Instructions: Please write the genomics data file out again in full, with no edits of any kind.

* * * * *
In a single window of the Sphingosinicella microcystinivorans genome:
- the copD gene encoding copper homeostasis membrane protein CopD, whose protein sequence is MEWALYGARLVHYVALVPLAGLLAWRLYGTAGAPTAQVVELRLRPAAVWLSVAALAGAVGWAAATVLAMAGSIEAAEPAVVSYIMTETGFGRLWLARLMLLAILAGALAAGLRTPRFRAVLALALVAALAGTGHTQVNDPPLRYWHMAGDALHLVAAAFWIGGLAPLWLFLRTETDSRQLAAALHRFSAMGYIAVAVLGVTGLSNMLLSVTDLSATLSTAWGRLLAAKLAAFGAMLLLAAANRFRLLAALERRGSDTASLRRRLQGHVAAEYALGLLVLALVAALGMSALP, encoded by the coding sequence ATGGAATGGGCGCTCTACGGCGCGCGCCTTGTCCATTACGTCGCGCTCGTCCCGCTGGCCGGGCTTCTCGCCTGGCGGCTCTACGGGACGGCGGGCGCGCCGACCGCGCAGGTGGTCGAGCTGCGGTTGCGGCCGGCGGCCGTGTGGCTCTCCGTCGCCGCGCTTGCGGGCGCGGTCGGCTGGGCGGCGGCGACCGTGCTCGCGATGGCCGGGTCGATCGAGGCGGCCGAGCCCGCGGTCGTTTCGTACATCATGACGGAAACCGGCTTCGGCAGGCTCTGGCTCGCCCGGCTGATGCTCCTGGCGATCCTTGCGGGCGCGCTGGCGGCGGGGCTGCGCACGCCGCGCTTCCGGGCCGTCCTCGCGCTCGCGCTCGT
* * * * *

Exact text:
In a single window of the Sphingosinicella microcystinivorans genome:
- the copD gene encoding copper homeostasis membrane protein CopD, whose protein sequence is MEWALYGARLVHYVALVPLAGLLAWRLYGTAGAPTAQVVELRLRPAAVWLSVAALAGAVGWAAATVLAMAGSIEAAEPAVVSYIMTETGFGRLWLARLMLLAILAGALAAGLRTPRFRAVLALALVAALAGTGHTQVNDPPLRYWHMAGDALHLVAAAFWIGGLAPLWLFLRTETDSRQLAAALHRFSAMGYIAVAVLGVTGLSNMLLSVTDLSATLSTAWGRLLAAKLAAFGAMLLLAAANRFRLLAALERRGSDTASLRRRLQGHVAAEYALGLLVLALVAALGMSALP, encoded by the coding sequence ATGGAATGGGCGCTCTACGGCGCGCGCCTTGTCCATTACGTCGCGCTCGTCCCGCTGGCCGGGCTTCTCGCCTGGCGGCTCTACGGGACGGCGGGCGCGCCGACCGCGCAGGTGGTCGAGCTGCGGTTGCGGCCGGCGGCCGTGTGGCTCTCCGTCGCCGCGCTTGCGGGCGCGGTCGGCTGGGCGGCGGCGACCGTGCTCGCGATGGCCGGGTCGATCGAGGCGGCCGAGCCCGCGGTCGTTTCGTACATCATGACGGAAACCGGCTTCGGCAGGCTCTGGCTCGCCCGGCTGATGCTCCTGGCGATCCTTGCGGGCGCGCTGGCGGCGGGGCTGCGCACGCCGCGCTTCCGGGCCGTCCTCGCGCTCGCGCTCGT